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At home, scarce view'd the Galilean towns,
Short sojourn; and.what thence couldst thou ob-
Timorous and loath, with novice modesty,
With that (such power was giv'n him then) he
Fertil of corn the glebe, of oil and wine; 259
With herds the pastures throng'd, with flocks the
hills; Huge cities and high tower'd, that well might seem The seats of mightiest monarchs, and so large
The prospeiT: was, that here and there was room For barren desert fountainless and dry. 264
To this high mountain top the Tempter brought Our Saviour, and new train of words began.
"Well have we speeded, and o'er hill and dale,
Several days' journey, built by Ninus old,
Turning with easy eye thou may'st behold.
All these the Parthian, now some ages past,
By great Arsaces led, who founded first 295
That empire, under his dominion holds,
From the luxurious kings of Antioch won.
And just in time thou com'st to have a view
Of his great power; for now the Parthian king
In Ctesiphon hath gather'd all his host 300
Against the Scythian, whose incursions wild
Have wasted Sogdiana; to her aid
He marches,now in haste; see, though from far,
His thousands, in what martial equipage
They issue forth, steel bows, and shafts their arms.
Of equal dread in flight, or in pursuit j 306
All horsemen, in which fight they most excel;
See how in warlike muster they appear,
In rhombs and wedges, and half-moons, and wings.
He look'd, and saw what numbers numberless The city gates out-pour'd, light armed troops 311 In coats of mail and military pride; In mail their horses clad, yet fleet and strong, Prauncing their riders bore, the flower and choice Of many provinces from bound to bound; 315 From Arachosia, from Candaor east, And Margiana to the Hyrcanian cliffs Of Caucasis, and dark Iberian dales, From Atropatia and the neighb'ring plains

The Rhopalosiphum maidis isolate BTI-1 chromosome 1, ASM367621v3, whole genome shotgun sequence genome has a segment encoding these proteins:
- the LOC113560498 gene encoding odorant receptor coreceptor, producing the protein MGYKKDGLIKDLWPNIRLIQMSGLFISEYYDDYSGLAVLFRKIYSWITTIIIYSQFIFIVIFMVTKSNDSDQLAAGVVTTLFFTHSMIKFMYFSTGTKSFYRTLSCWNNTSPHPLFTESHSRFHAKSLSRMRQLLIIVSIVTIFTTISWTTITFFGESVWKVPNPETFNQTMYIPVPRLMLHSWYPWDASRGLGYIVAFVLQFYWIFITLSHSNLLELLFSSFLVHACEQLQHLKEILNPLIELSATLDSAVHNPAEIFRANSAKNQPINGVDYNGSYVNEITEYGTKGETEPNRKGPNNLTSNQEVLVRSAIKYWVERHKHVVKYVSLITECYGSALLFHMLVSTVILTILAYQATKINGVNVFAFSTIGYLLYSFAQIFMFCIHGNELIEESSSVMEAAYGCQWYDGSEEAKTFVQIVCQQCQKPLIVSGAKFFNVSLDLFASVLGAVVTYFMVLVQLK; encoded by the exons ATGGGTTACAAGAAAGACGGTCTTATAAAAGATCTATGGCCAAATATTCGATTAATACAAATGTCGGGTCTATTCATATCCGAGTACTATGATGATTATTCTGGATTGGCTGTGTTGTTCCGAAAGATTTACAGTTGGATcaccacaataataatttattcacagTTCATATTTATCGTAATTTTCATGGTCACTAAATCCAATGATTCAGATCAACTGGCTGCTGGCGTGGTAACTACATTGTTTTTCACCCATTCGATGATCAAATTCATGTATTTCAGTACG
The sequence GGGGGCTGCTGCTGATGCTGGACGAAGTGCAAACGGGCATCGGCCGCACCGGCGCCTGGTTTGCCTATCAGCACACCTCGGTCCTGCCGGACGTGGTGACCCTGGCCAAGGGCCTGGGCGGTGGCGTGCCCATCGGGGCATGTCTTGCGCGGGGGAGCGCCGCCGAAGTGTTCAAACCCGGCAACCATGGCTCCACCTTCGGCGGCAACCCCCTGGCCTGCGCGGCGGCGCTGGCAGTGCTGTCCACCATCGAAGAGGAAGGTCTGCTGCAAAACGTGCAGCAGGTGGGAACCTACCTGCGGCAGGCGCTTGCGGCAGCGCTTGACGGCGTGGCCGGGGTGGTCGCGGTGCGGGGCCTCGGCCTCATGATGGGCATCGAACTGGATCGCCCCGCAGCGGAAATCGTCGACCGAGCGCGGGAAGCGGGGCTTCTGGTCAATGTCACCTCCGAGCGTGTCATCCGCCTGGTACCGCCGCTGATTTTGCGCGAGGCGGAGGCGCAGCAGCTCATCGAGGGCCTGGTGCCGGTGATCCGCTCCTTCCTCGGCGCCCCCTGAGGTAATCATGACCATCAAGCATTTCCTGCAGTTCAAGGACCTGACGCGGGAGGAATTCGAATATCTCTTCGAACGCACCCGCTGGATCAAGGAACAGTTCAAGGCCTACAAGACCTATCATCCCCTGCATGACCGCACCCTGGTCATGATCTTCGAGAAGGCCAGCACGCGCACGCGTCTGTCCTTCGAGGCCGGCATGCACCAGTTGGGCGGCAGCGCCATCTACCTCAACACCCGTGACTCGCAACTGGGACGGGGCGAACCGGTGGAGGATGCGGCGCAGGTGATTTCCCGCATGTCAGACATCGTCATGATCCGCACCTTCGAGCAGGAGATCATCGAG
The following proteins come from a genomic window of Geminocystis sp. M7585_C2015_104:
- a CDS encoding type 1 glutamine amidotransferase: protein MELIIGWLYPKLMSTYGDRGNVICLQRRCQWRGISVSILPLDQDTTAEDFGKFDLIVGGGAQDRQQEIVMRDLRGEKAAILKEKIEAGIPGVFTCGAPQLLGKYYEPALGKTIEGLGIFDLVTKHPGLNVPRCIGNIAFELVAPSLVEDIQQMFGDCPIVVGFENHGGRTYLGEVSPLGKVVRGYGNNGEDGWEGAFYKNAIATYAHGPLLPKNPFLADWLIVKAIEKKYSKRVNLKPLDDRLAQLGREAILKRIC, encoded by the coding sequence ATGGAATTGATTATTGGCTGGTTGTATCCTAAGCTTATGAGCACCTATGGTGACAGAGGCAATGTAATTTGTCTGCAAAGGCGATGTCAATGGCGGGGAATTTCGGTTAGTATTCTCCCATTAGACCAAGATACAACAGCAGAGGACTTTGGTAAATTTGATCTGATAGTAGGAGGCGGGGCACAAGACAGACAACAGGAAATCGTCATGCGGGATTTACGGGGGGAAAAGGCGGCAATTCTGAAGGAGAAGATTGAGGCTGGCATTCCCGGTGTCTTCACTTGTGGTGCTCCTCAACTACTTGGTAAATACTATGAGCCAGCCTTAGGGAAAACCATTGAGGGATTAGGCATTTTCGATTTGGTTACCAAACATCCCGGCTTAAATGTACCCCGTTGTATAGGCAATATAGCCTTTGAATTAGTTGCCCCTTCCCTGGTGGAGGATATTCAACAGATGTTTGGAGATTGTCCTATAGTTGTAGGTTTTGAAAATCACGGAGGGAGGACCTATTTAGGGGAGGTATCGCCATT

Of Adiabene, Media, and the south 320
Of Susiana, to Balsara's haven.
He saw them in their forms of battel rang'd,
How quick they wheel'd, and flying behind them shot
A multitude with spades and axes arm'd
That thou may'st know I seek not to engage
Endevor, as thy father David did,
Thou never shalt obtain; prediction still
In all things, and all men, supposes means, 355
Without means us'd, what it predicts revokes.
But say thou wert possess'd of David's throne
By free consent of all, none opposit,
Samaritan or Jew; how couldst thou hope
Long to enjoy it quiet and secure, 360
Between two such inclosing enemies
Roman and Parthian? therefore one of these
Thou must make sure thy own, the Parthian first
By my advice, as nearer, and of late
Found able by invasion to annoy - 365
Thy country', and captive lead away her kings
Antigonus, and old Hyrcanus bound,
Maugre the Roman: it shall be my task
To render thee the Parthian at dispose:
Choose which thou wilt by conquest or by league.
By him thou shalt regain, without him not, 371
That which alone can truly reinstall thee
In David's royal seat, his true successor,
Deliverance of thy brethren, those Ten Tribes
Whose offspring in his territory' yet serve, 375
In Habor, and among the Medes dispers'd;
Ten sons of Jacob, two of Joseph lost
Thus long from Israel, serving as of old
Their fathers in the land of Egypt serv'd,
This offer sets before thee to deliver. 3$a
These if from servitude thou shalt restore
To their inheritance, then, nor till then,